Testing shows dozens of illnesses at university likely caused by norovirus

Testing shows dozens of illnesses at university likely caused by norovirus

Laboratory testing has shown that norovirus is behind dozens of illnesses among students and staff at Georgetown University in Washington D.C.

University officials have been working with public health officials since Sept. 21 when about a dozen students reported symptoms consistent with foodborne illnesses, specifically norovirus.

“On Friday evening, our facilities team began deep cleaning and sanitizing of rooms of affected individuals and all common or shared spaces in our campus residential facilities. They have completed 46 student rooms and will be continuing cleaning throughout the day on Saturday (Sept. 25),” according to a statement from university officials.

“We are also extending the hours of our quarantine meal delivery service to 8 p.m. so students can receive nutrition and hydration while limiting their exposure to others. Affected students may request general support, including meal delivery and hydration, by attesting to their symptoms via GU360.”

“If you are unwell, please stay home, avoid social gatherings or events, and do not attend class or arrive for work. Please report any symptoms via the GU360 Daily Health Attestation.”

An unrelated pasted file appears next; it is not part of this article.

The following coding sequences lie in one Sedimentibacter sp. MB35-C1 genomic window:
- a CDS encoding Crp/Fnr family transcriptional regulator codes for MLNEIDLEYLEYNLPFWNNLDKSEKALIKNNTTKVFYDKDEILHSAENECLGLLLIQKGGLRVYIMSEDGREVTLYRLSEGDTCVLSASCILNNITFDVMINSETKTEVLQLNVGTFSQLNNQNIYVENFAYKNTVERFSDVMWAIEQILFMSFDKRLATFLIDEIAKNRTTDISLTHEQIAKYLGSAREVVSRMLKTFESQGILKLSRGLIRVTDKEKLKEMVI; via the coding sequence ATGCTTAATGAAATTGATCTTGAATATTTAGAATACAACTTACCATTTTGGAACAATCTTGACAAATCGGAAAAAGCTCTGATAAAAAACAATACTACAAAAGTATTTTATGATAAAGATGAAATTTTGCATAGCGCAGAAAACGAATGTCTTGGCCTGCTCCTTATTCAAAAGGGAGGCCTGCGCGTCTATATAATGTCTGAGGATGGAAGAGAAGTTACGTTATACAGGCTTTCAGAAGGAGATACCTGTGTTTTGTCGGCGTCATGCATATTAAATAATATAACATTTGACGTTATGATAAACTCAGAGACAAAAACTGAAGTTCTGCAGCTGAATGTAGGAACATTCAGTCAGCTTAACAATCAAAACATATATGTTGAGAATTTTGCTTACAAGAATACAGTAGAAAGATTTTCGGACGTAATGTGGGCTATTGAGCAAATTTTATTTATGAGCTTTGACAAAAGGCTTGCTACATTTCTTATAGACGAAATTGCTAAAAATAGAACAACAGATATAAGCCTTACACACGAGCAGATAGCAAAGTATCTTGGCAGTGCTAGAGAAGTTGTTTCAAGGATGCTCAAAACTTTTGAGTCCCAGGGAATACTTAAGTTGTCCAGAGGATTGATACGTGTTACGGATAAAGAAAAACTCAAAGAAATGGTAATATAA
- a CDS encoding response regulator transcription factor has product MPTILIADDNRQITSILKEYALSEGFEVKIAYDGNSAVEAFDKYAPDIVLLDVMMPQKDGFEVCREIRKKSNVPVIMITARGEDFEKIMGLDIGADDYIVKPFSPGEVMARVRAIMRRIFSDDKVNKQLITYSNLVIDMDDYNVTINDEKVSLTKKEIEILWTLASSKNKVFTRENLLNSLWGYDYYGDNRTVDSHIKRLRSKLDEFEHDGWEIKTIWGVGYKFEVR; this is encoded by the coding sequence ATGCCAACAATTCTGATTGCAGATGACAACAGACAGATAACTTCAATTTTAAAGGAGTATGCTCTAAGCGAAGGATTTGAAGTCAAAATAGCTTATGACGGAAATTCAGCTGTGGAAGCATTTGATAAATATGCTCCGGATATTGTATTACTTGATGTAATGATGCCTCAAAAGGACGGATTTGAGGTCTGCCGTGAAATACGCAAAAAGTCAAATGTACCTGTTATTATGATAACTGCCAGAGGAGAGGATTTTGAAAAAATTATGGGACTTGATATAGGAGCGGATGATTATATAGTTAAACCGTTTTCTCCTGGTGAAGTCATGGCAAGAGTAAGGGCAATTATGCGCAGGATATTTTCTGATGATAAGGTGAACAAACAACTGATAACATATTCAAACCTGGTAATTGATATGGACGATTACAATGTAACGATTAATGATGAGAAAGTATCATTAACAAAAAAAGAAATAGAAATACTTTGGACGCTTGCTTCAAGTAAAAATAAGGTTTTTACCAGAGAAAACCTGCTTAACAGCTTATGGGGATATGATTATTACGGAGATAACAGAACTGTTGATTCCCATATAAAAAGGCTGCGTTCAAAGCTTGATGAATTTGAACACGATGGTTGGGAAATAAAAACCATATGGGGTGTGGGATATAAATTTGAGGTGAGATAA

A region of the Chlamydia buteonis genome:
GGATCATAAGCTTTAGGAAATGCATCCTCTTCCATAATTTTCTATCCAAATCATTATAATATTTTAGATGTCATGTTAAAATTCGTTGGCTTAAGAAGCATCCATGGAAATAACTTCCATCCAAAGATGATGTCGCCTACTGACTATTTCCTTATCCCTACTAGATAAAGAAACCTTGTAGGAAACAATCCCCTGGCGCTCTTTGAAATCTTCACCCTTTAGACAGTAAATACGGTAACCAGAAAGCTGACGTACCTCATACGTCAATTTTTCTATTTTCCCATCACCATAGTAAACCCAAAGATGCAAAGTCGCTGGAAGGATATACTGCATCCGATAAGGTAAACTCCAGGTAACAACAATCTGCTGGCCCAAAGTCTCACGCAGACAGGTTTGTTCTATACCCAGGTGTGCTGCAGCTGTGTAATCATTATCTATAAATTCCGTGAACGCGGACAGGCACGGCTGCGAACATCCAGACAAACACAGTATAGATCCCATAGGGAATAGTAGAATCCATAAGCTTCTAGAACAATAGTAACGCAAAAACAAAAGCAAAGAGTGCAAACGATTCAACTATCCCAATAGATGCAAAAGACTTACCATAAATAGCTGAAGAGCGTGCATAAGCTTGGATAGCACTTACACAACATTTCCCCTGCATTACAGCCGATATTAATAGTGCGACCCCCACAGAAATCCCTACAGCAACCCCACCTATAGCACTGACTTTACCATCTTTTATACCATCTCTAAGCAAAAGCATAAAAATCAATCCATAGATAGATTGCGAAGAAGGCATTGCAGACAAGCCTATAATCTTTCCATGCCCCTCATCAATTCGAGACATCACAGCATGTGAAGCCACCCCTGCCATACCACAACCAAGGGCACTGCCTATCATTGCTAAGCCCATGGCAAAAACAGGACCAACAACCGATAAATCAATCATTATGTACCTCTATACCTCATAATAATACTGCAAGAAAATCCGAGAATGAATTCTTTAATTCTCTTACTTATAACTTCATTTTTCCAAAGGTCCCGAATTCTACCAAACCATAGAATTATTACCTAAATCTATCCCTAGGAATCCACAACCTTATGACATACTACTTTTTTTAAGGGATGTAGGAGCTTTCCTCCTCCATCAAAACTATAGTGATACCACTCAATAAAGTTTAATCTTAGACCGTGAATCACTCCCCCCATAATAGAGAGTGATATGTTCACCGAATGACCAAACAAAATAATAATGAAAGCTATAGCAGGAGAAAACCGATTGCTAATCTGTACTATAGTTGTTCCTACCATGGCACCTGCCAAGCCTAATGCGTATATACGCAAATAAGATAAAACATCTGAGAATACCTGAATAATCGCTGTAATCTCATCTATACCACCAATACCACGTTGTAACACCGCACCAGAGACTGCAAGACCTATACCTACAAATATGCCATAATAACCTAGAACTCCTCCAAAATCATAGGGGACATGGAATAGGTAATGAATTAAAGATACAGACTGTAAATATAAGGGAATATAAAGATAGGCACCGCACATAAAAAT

As of Sept. 24 the university was reporting illnesses among 62 students, staff and “community members.” On Sept. 21 the school was reporting 12 students had reported symptoms. No one has required hospitalization, but some people have received hydration treatments.

“As of 10 a.m. this morning, (Washington) D.C. Health has collected 62 surveys from students and community members reporting symptoms,” according to a statement from the university on Sept. 21.

Symptoms reported include severe stomach pain, nausea, vomiting and diarrhea, which are commonly associated with Salmonella, norovirus and other foodborne pathogens.

On Sept. 22 the school reported it had removed pre-packaged and pre-washed food items that are commonly associated with foodborne illnesses from its dining facilities and continued additional cleaning and disinfection of residence halls and dining areas.

University officials say the symptoms presented by the sick people are not those of COVID-19 patients and that it is believed that the illnesses are from an infectious organism.

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